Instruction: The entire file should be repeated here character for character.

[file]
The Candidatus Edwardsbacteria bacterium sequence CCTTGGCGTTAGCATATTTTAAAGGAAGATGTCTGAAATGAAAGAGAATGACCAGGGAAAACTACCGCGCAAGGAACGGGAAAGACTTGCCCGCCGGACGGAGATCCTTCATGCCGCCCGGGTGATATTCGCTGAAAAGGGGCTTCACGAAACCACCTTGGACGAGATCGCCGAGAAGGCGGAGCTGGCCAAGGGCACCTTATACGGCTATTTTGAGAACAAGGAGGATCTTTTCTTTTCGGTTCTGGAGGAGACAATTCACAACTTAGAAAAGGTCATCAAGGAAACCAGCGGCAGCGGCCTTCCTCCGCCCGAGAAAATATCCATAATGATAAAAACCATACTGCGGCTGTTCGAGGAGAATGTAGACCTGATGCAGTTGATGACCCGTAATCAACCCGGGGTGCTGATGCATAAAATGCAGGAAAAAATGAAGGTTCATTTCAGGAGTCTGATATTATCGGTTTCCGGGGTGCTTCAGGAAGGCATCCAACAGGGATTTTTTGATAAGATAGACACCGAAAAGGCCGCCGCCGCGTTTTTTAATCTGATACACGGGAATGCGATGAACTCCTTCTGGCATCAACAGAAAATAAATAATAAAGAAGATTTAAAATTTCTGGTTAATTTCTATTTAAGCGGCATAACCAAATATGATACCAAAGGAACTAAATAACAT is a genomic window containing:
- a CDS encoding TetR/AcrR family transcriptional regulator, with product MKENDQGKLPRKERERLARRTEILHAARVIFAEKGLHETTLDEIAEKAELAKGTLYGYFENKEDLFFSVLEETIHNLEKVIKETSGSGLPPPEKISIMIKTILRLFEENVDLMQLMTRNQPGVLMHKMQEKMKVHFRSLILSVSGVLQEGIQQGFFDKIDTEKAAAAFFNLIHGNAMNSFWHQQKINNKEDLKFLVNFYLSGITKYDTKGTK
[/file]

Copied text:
The Candidatus Edwardsbacteria bacterium sequence CCTTGGCGTTAGCATATTTTAAAGGAAGATGTCTGAAATGAAAGAGAATGACCAGGGAAAACTACCGCGCAAGGAACGGGAAAGACTTGCCCGCCGGACGGAGATCCTTCATGCCGCCCGGGTGATATTCGCTGAAAAGGGGCTTCACGAAACCACCTTGGACGAGATCGCCGAGAAGGCGGAGCTGGCCAAGGGCACCTTATACGGCTATTTTGAGAACAAGGAGGATCTTTTCTTTTCGGTTCTGGAGGAGACAATTCACAACTTAGAAAAGGTCATCAAGGAAACCAGCGGCAGCGGCCTTCCTCCGCCCGAGAAAATATCCATAATGATAAAAACCATACTGCGGCTGTTCGAGGAGAATGTAGACCTGATGCAGTTGATGACCCGTAATCAACCCGGGGTGCTGATGCATAAAATGCAGGAAAAAATGAAGGTTCATTTCAGGAGTCTGATATTATCGGTTTCCGGGGTGCTTCAGGAAGGCATCCAACAGGGATTTTTTGATAAGATAGACACCGAAAAGGCCGCCGCCGCGTTTTTTAATCTGATACACGGGAATGCGATGAACTCCTTCTGGCATCAACAGAAAATAAATAATAAAGAAGATTTAAAATTTCTGGTTAATTTCTATTTAAGCGGCATAACCAAATATGATACCAAAGGAACTAAATAACAT is a genomic window containing:
- a CDS encoding TetR/AcrR family transcriptional regulator, with product MKENDQGKLPRKERERLARRTEILHAARVIFAEKGLHETTLDEIAEKAELAKGTLYGYFENKEDLFFSVLEETIHNLEKVIKETSGSGLPPPEKISIMIKTILRLFEENVDLMQLMTRNQPGVLMHKMQEKMKVHFRSLILSVSGVLQEGIQQGFFDKIDTEKAAAAFFNLIHGNAMNSFWHQQKINNKEDLKFLVNFYLSGITKYDTKGTK